The presidents of 165 universities in July issued a joint letter calling on President Obama and Congress to adopt policies to promote research and to deal with an "innovation deficit" created by inadequate support for investments in science and technology. The letter -- organized by the Association of American Universities and the Association of Public and Land-grant Universities -- was part of an effort by those organizations and many universities to encourage more support for federal research and technology programs. Some faculty members at Purdue University, which is strong in science and technology and where many programs rely on federal support, noticed that their president didn't sign the letter, The Journal and Courier reported. Mitch Daniels, the president, released a statement to the newspaper explaining why he didn't sign: "I have been and will continue to be an advocate of major federal investments in research, particularly basic research," Daniels said. "I will say nothing negative about this letter, but, like many other presidents, I abstained from signing it, in my case, because of its complete omission of any recognition of the severe fiscal condition in which the nation finds itself."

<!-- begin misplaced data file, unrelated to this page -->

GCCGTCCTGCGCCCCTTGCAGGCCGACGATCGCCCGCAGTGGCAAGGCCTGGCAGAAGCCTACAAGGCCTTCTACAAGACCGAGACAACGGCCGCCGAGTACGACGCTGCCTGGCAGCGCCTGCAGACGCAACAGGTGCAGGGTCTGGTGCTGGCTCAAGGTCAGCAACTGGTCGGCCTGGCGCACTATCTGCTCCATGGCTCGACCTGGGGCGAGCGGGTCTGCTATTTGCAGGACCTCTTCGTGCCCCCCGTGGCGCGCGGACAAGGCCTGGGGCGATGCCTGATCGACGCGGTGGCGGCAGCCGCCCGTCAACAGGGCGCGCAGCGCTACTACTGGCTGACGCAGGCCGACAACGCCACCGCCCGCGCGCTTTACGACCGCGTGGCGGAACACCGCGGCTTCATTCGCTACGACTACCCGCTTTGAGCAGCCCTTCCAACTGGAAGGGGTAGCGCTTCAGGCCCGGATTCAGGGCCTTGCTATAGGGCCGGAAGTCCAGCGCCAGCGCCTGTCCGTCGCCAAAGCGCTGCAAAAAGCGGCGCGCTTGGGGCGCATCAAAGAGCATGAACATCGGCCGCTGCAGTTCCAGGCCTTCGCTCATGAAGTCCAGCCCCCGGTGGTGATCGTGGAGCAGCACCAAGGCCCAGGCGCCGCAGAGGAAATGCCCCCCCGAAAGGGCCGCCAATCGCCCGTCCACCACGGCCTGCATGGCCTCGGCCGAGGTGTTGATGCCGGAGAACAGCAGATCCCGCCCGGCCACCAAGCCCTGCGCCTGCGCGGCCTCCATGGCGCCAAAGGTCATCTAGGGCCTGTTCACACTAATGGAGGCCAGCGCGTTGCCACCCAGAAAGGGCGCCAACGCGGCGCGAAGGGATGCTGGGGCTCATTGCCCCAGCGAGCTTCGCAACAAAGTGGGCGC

- Quick Takes: Dispute in Drug Overdose, Allegations Roil Cincinnati Athletics, RIAA's Hit Parade, Radford Provost Ousted, Penn Considers Screening Job Applicants, Illiniwek's Last Dance, $50M for Public Health at Carolina
- At worldwide gathering of educators, differences emerge
- New Purdue president outlines critiques of higher education
- Purdue's Mitch Daniels is challenging higher education leadership
- Revolt at Case Western
Search for Jobs
Popular Job Categories